Flaming Carrot was also a founding member of the blue collar superhero group the ‘Mystery Men,’ which was the premise of a 1999 movie of the same name. The Carrot wears a giant carrot mask which extends from above his head to below his crotch, a white shirt, red pants, and flippers on his feet (in case he has to swim). The mask has a continually burning flame at the top and a secret compartment containing a nuclear powered pogo stick. He also wears a crime fighting utility belt filled with Silly Putty, rubber bands, random playing cards, sneezing powder, and other similarly useless items (which nonetheless can become lethal weapons in his hands). He also relies heavily on his 9mm Radom pistol to kill his enemies without hesitation. He is able to go into a self-induced state of ‘Zen Stupidity’ in order to face danger and evil boldly and without trepidation.
Introducing Kafka, also known as Kafka for Beginners, is a 1993 illustrated biography of Franz Kafka by David Zane Mairowitz and Robert Crumb. The book includes comic adaptations of some of Kafka’s most famous works including ‘The Metamorphosis,’ ‘A Hunger Artist,’ ‘In the Penal Colony,’ and ‘The Judgment,’ as well as brief sketches of his three novels ‘The Trial,’ ‘The Castle,’ and ‘Amerika.’
The book also details Kafka’s biography in a format that is part illustrated essay, part sequential comic panels. The book was released as part of the ‘Introducing…’ series by Totem Books which also features a volume each on Sigmund Freud and Wilhelm Reich. The popularity of Crumb’s renditions of Kafka’s works led to additional printings under the title ‘R. Crumb’s Kafka.’
The Adventures of Tintin: Breaking Free is an anarchist parody of the popular Tintin series of comics. An exercise in detournement (turning expressions of the capitalist system and its media culture against itself), the book was written under the pseudonym J. Daniels and published by Attack International in 1988. It has recently been re-printed by anarchist publishers Freedom Press which includes for the first time Tintin’s earlier adventures during the Wapping dispute as told in ‘The Scum,’ a 1986 pamphlet which was produced in solidarity with the printworkers.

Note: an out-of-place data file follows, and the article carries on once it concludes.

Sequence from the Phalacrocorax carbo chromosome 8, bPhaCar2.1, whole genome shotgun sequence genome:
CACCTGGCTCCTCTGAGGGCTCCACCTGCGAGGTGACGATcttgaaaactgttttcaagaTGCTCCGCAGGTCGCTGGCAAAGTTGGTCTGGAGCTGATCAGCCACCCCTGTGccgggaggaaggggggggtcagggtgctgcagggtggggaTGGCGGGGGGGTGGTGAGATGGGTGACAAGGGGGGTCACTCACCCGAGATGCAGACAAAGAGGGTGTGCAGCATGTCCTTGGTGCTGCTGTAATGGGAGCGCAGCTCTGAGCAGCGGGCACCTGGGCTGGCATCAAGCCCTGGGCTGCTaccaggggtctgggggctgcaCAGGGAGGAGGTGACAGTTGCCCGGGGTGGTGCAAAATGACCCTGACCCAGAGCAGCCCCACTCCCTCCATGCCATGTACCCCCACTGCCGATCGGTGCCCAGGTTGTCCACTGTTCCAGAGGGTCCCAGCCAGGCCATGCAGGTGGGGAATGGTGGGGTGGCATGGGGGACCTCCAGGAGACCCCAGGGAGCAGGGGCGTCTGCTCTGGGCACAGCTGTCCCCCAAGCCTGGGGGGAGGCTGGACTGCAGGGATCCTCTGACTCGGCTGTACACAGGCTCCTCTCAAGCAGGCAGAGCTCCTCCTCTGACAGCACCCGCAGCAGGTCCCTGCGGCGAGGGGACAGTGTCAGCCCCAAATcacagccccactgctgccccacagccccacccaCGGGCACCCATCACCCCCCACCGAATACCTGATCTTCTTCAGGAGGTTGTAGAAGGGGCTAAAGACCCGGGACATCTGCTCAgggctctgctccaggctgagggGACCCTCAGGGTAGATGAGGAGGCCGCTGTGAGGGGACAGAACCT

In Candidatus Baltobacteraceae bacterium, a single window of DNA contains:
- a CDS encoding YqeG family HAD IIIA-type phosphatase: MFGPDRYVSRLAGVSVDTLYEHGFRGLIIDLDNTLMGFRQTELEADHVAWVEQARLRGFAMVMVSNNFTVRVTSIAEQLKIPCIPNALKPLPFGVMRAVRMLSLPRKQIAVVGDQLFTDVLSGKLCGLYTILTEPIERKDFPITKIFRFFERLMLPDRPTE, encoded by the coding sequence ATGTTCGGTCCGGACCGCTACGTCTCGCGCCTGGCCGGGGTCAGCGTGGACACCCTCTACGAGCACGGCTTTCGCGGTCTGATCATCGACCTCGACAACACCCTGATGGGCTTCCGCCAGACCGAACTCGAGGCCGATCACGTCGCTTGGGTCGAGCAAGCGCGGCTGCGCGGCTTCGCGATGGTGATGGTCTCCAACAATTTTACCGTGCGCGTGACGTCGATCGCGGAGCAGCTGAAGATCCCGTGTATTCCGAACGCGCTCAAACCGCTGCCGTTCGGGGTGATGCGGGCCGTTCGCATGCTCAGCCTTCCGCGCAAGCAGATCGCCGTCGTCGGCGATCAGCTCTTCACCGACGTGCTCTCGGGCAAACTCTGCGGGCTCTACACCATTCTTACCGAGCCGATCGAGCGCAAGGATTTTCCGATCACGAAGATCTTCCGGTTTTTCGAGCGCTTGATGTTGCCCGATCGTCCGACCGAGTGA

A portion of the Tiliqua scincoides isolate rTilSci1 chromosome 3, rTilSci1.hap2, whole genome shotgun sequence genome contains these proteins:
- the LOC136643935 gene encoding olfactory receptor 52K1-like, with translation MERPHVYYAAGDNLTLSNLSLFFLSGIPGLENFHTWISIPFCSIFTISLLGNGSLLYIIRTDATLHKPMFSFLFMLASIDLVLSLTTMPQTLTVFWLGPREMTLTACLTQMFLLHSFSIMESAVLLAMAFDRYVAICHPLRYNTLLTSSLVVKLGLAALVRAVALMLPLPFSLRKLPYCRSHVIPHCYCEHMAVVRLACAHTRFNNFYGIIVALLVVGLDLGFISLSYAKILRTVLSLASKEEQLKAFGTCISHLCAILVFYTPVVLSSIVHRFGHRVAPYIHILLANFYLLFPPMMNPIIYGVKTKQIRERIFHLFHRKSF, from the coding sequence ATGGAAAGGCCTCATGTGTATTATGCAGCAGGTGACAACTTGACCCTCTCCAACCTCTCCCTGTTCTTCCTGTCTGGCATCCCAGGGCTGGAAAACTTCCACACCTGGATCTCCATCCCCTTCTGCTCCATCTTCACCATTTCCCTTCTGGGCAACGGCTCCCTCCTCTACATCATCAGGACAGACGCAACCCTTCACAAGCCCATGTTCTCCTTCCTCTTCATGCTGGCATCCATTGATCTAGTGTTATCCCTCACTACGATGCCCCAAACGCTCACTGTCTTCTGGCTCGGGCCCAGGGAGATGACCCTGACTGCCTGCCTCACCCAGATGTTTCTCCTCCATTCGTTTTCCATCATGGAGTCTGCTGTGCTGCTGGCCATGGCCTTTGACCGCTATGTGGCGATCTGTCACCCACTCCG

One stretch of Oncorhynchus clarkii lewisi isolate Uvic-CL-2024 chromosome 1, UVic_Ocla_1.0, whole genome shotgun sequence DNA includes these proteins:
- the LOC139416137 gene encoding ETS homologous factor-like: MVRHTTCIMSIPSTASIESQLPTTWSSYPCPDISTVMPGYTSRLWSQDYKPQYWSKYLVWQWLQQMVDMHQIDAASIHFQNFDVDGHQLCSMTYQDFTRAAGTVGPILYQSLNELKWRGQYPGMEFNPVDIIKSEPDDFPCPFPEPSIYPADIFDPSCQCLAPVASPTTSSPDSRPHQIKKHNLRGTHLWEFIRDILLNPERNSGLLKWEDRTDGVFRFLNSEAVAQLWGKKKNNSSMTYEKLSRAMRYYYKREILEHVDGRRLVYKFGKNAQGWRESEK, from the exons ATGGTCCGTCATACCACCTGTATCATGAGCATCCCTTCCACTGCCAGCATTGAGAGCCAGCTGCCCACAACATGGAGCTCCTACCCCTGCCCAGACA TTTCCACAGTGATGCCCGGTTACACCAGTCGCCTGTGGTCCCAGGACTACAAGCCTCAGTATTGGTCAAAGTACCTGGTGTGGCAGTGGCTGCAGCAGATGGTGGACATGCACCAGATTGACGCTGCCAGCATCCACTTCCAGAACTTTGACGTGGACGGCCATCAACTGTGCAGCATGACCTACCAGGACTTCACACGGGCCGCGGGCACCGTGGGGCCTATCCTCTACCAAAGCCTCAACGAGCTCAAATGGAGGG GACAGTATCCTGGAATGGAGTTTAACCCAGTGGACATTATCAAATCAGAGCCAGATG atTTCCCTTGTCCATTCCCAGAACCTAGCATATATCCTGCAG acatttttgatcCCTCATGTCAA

The story features a number of characters based on those from the original series by Hergé, notably Tintin himself and Captain Haddock (referred to only as ‘the Captain’ and depicted here as being Tintin’s uncle), but not the original themes or plot. Snowy is featured on the cover – being especially visible on the first edition’s cover – but not in the narrative. The story tracks Tintin’s development from a disaffected, shoplifting youth to a revolutionary leader.read more »
Y: The Last Man is a dystopian science fiction comic book series by Brian K. Vaughan and Pia Guerra published by Vertigo (a DC subsidiary) beginning in 2002. The series is about the only man to survive the apparent simultaneous death of every male mammal (barring the same man’s pet monkey) on Earth. The premise is noticeably similar to ‘Consider Her Ways,’ a 1964 episode of Alfred Hitchcock Presents where the world adopts a matriarchal society after a disease kills every man on Earth.
The source of the plague that wiped out every living mammal with a Y chromosome except the protagonist is never fully explained. A number of possible explanations are provided throughout the course of the series, but a definitive answer is left for the reader to decide. Discussing the cause of the plague, Vaughan is quoted as saying: ‘I feel that there is a definitive explanation, but I like that people don’t necessarily know what it is. In interviews we always said that we would tell people exactly what caused the plague. The thing was, we never said when we were going to tell. We weren’t going to tell you when we were telling you, I should say. We might have told you in issue #3. There might have been something in the background that only a couple people caught. It might have been Dr. Mann’s father’s very detailed, scientific explanation. It might have been Alter’s off-the-wall conspiracy theory. The real answer is somewhere in those 60 issues, but I prefer to let the reader decide which one they like rather than pushing it on them.’